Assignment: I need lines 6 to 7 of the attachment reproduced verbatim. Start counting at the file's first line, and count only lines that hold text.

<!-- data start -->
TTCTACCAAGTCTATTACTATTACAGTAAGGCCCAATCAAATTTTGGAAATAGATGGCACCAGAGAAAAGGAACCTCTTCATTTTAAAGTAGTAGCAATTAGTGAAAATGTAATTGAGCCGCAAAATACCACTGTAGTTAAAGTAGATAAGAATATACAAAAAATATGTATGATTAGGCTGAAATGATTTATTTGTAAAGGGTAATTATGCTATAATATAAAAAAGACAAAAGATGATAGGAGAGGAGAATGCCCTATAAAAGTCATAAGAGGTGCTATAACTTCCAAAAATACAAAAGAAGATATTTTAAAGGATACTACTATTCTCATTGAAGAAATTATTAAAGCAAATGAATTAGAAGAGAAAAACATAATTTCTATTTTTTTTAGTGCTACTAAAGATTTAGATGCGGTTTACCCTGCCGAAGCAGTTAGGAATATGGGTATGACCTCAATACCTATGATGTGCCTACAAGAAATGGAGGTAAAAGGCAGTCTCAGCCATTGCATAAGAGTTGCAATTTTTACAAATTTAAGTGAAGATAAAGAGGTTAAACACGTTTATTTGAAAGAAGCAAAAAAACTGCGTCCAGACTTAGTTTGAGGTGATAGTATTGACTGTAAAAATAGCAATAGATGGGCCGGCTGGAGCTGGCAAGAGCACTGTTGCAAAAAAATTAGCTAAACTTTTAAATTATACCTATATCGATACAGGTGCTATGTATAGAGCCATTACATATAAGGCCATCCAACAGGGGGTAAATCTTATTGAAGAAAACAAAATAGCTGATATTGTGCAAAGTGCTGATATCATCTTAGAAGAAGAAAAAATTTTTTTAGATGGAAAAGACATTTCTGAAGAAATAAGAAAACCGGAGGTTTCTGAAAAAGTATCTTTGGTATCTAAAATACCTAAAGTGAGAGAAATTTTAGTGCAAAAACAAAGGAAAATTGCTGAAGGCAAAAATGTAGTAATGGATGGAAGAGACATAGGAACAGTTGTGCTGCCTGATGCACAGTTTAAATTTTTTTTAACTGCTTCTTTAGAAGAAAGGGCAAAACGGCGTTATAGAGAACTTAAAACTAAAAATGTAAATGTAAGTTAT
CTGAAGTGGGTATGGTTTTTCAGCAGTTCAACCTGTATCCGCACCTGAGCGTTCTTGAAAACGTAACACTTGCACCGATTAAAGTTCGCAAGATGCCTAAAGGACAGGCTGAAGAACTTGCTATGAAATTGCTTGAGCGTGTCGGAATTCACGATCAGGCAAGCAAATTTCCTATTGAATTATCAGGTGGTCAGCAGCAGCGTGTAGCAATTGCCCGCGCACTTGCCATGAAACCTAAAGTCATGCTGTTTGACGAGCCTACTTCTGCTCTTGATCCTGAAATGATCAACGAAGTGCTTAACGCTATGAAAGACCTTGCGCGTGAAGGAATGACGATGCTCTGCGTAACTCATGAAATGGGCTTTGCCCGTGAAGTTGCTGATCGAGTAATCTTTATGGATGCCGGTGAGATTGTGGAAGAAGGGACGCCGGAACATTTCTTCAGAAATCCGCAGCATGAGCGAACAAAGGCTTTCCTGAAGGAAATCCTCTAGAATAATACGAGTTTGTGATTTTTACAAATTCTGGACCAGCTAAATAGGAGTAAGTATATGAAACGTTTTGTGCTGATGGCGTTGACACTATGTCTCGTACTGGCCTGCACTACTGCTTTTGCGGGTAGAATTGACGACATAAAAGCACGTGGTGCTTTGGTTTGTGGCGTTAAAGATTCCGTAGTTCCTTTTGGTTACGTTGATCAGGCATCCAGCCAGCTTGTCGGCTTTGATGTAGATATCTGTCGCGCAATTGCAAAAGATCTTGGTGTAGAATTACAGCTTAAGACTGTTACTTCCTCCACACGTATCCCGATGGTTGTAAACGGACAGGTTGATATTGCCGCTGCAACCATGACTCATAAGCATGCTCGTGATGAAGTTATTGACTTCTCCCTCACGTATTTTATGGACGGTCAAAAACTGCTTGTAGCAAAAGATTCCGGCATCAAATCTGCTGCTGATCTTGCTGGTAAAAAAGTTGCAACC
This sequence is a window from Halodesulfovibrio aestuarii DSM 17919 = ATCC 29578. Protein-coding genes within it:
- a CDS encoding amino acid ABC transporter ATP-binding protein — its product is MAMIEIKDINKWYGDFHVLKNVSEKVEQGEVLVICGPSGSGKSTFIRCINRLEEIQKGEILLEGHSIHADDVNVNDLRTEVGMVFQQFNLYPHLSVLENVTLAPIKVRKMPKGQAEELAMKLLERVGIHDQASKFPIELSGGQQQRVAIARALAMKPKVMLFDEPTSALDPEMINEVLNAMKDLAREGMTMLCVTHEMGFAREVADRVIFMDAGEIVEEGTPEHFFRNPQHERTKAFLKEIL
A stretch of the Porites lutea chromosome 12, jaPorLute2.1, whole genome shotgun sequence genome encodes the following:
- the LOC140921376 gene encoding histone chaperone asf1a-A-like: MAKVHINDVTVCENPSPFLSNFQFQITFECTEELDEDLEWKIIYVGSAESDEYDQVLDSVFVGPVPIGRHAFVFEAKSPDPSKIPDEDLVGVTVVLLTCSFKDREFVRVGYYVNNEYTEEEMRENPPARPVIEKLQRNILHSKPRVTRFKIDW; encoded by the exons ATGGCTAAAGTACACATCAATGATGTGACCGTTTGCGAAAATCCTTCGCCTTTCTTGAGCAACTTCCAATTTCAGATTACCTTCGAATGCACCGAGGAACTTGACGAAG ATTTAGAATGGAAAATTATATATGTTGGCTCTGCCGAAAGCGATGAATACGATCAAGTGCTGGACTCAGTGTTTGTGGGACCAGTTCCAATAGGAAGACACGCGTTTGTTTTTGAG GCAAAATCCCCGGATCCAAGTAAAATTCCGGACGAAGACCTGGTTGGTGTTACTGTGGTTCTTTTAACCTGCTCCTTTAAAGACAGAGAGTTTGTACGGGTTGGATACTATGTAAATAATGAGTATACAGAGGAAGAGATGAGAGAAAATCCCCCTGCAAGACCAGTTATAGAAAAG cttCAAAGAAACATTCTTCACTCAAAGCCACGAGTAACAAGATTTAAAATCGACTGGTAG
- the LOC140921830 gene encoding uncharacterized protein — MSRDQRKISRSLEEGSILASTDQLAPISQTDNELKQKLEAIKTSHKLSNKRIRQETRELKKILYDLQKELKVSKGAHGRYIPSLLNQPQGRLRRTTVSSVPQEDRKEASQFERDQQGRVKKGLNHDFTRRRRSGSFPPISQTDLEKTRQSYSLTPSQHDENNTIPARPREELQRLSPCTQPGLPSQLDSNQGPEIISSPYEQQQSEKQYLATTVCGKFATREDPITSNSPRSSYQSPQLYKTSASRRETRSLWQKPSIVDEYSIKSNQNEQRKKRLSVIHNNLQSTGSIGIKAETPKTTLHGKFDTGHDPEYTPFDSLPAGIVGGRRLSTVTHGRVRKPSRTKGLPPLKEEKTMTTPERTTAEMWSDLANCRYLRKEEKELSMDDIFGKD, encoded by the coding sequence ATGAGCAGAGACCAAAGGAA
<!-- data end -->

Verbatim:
- the LOC140921376 gene encoding histone chaperone asf1a-A-like: MAKVHINDVTVCENPSPFLSNFQFQITFECTEELDEDLEWKIIYVGSAESDEYDQVLDSVFVGPVPIGRHAFVFEAKSPDPSKIPDEDLVGVTVVLLTCSFKDREFVRVGYYVNNEYTEEEMRENPPARPVIEKLQRNILHSKPRVTRFKIDW; encoded by the exons ATGGCTAAAGTACACATCAATGATGTGACCGTTTGCGAAAATCCTTCGCCTTTCTTGAGCAACTTCCAATTTCAGATTACCTTCGAATGCACCGAGGAACTTGACGAAG ATTTAGAATGGAAAATTATATATGTTGGCTCTGCCGAAAGCGATGAATACGATCAAGTGCTGGACTCAGTGTTTGTGGGACCAGTTCCAATAGGAAGACACGCGTTTGTTTTTGAG GCAAAATCCCCGGATCCAAGTAAAATTCCGGACGAAGACCTGGTTGGTGTTACTGTGGTTCTTTTAACCTGCTCCTTTAAAGACAGAGAGTTTGTACGGGTTGGATACTATGTAAATAATGAGTATACAGAGGAAGAGATGAGAGAAAATCCCCCTGCAAGACCAGTTATAGAAAAG cttCAAAGAAACATTCTTCACTCAAAGCCACGAGTAACAAGATTTAAAATCGACTGGTAG
- the LOC140921830 gene encoding uncharacterized protein — MSRDQRKISRSLEEGSILASTDQLAPISQTDNELKQKLEAIKTSHKLSNKRIRQETRELKKILYDLQKELKVSKGAHGRYIPSLLNQPQGRLRRTTVSSVPQEDRKEASQFERDQQGRVKKGLNHDFTRRRRSGSFPPISQTDLEKTRQSYSLTPSQHDENNTIPARPREELQRLSPCTQPGLPSQLDSNQGPEIISSPYEQQQSEKQYLATTVCGKFATREDPITSNSPRSSYQSPQLYKTSASRRETRSLWQKPSIVDEYSIKSNQNEQRKKRLSVIHNNLQSTGSIGIKAETPKTTLHGKFDTGHDPEYTPFDSLPAGIVGGRRLSTVTHGRVRKPSRTKGLPPLKEEKTMTTPERTTAEMWSDLANCRYLRKEEKELSMDDIFGKD, encoded by the coding sequence ATGAGCAGAGACCAAAGGAA